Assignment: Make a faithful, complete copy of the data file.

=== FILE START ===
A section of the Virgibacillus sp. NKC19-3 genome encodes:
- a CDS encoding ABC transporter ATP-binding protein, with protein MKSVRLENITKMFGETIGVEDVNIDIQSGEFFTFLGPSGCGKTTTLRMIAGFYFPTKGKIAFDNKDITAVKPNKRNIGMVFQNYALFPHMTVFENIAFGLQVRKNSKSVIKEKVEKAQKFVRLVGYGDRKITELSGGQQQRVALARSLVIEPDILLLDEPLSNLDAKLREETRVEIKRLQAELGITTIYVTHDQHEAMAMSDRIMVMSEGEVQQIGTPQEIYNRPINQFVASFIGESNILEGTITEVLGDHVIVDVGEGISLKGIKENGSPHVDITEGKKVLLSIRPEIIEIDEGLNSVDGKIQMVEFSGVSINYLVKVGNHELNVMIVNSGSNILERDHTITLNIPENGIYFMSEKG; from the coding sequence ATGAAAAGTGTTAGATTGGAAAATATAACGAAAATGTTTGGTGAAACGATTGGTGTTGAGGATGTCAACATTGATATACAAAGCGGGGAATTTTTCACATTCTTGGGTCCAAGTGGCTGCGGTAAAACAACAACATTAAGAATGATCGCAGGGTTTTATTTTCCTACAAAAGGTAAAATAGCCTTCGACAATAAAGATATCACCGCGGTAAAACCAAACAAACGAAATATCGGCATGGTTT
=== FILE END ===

A section of the Virgibacillus sp. NKC19-3 genome encodes:
- a CDS encoding ABC transporter ATP-binding protein, with protein MKSVRLENITKMFGETIGVEDVNIDIQSGEFFTFLGPSGCGKTTTLRMIAGFYFPTKGKIAFDNKDITAVKPNKRNIGMVFQNYALFPHMTVFENIAFGLQVRKNSKSVIKEKVEKAQKFVRLVGYGDRKITELSGGQQQRVALARSLVIEPDILLLDEPLSNLDAKLREETRVEIKRLQAELGITTIYVTHDQHEAMAMSDRIMVMSEGEVQQIGTPQEIYNRPINQFVASFIGESNILEGTITEVLGDHVIVDVGEGISLKGIKENGSPHVDITEGKKVLLSIRPEIIEIDEGLNSVDGKIQMVEFSGVSINYLVKVGNHELNVMIVNSGSNILERDHTITLNIPENGIYFMSEKG; from the coding sequence ATGAAAAGTGTTAGATTGGAAAATATAACGAAAATGTTTGGTGAAACGATTGGTGTTGAGGATGTCAACATTGATATACAAAGCGGGGAATTTTTCACATTCTTGGGTCCAAGTGGCTGCGGTAAAACAACAACATTAAGAATGATCGCAGGGTTTTATTTTCCTACAAAAGGTAAAATAGCCTTCGACAATAAAGATATCACCGCGGTAAAACCAAACAAACGAAATATCGGCATGGTTT